Read CHAPTER XIV - MISS EDITH IS DISAPPOINTED of A Bicycle of Cathay, free online book, by Frank R. Stockton, on

As soon as we had begun to walk under the apple-trees she turned to me and said:  “I don’t think you ought to take this letter and the bill to Mrs. Chester.  It would not be right.  There would be something cruel about it.”

“What do you mean?” I exclaimed.

“Of course I do not know exactly the state of the case,” she answered, “but I will tell you what I think about it as far as I know.  You must not be offended at what I say.  If I am a friend to anybody ­and I would be ashamed if I were not a friend to you ­I must tell him just what I think about things, and this is what I think about this thing:  I ought to take these papers to Mrs. Chester.  I know her well enough, and it is a woman who ought to go to her at such a time.”

“That message was intrusted to me,” I said.  “Of course it was,” she answered, “but the bear man did not know what he was doing.  He did not understand the circumstances.”

“What circumstances?” I asked.

She gave me a look as if she were going to take aim at me and wanted to be sure of my position.  Then she said:  “Percy told us he thought you were courting Mrs. Chester.  That was pure impertinence on his part, and perhaps what father said at the table was impertinence too, but I know he said it because he thought there might be something in Percy’s chatter, and that you ought to understand how things stood.  Now, you may think it impertinence on my part if you choose, but it really does seem to me that you are very much interested in Mrs. Chester.  Didn’t you intend to walk down to the Holly Sprig when you were starting out by yourself this morning?”

“Yes,” said I, “I did.”

“I thought so,” she replied.  “That, of course, was your own business, and what father said about her being unwilling to marry again need not have made any difference to you if you had chosen not to mind it.  But now, don’t you think, if you look at the matter fairly and squarely, it would be pretty hard on Mrs. Chester if you were to go down to her and make her understand that she really is a widow, and that now she is free to listen to you if you want to say anything to her?  This may sound a little hard and cruel, but don’t you think it is the way she would have to look at it?”

She stopped as she spoke, and I turned and stood silent, looking at her.

“My first thought was,” she said, “to advise you to tell father about all this, and take his advice about telling her, but I don’t think you would like that.  Now, would you like that?”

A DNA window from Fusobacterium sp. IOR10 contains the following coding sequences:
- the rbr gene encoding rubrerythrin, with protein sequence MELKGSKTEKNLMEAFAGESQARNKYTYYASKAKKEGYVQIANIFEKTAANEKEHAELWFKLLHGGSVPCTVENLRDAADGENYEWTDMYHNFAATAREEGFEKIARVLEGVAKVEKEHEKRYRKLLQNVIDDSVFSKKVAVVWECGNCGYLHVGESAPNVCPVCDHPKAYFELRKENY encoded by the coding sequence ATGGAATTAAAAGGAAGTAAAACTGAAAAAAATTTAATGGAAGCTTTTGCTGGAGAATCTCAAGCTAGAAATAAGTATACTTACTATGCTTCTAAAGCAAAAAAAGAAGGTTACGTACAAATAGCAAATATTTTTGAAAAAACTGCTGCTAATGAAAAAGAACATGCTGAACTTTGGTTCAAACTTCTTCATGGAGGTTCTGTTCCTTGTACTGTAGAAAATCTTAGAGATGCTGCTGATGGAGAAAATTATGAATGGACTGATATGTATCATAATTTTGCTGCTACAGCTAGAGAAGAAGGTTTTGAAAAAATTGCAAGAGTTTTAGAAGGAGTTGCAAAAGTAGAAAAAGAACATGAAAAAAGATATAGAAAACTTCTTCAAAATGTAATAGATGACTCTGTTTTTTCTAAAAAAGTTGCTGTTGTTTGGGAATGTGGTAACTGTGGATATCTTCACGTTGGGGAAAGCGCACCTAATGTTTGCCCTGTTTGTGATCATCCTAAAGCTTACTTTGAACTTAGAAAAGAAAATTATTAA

“No,” I answered, “I certainly would not.”

“And don’t you really think I ought to go to her with the message, and then come back and tell you how she took it and what she said?”

For nearly a minute I did not speak, but I knew she was right, and at last I admitted it.

“I am glad to hear you say so!” she exclaimed.  “As soon as dinner is over I shall drive to the Holly Sprig.”

We still walked on, and she proposed that we should go to the top of a hill beyond the orchard, where there was a pretty view.

“You may think me a strange sort of a girl,” she said, presently, “but I can’t help it.  I suppose I am strange.  I have often thought I would like very much to talk freely and honestly with a man about the reasons which people have for falling in love with each other.  Of course I could not ask my father or brother, because they would simply laugh at me and tell me that falling in love was very much like the springing up of weeds ­generally without reason and often objectionable.  But you would be more likely to tell me something which would be of advantage to me in my studies.”

“Your studies!” I exclaimed.  “What in the world are you studying?”

“Well, I am studying human nature ­not as a whole, of course, that’s too large a subject, but certain phases of it ­and I particularly want to know why such queer people come together and get married.  Now I have great advantages in such a study, much greater than most girls have.”

“What are they?” I asked.

“The principal one is that I never intend to marry.  I made up my mind to that a good while ago.  There is a great deal of work that I want to do in this world, and I could not do it properly if I were tied to a man.  I would either have to submit myself to his ways, or he would have to submit himself to my ways, and that would not suit me.  In the one case I should not respect him, and in the other I should not respect myself.”

“But suppose,” said I, “you should meet a man who should be in perfect harmony with you in all important points?”

“Ah,” she said, “that sort of thing never happens.  You might as well expect to pick up two pebbles exactly alike.  I don’t believe in it.  But if at any time during the rest of my life you show me any examples of such harmony, I will change my opinions.  I believe that if I can wait long enough, society will catch up with me.  Everything looks that way to me.”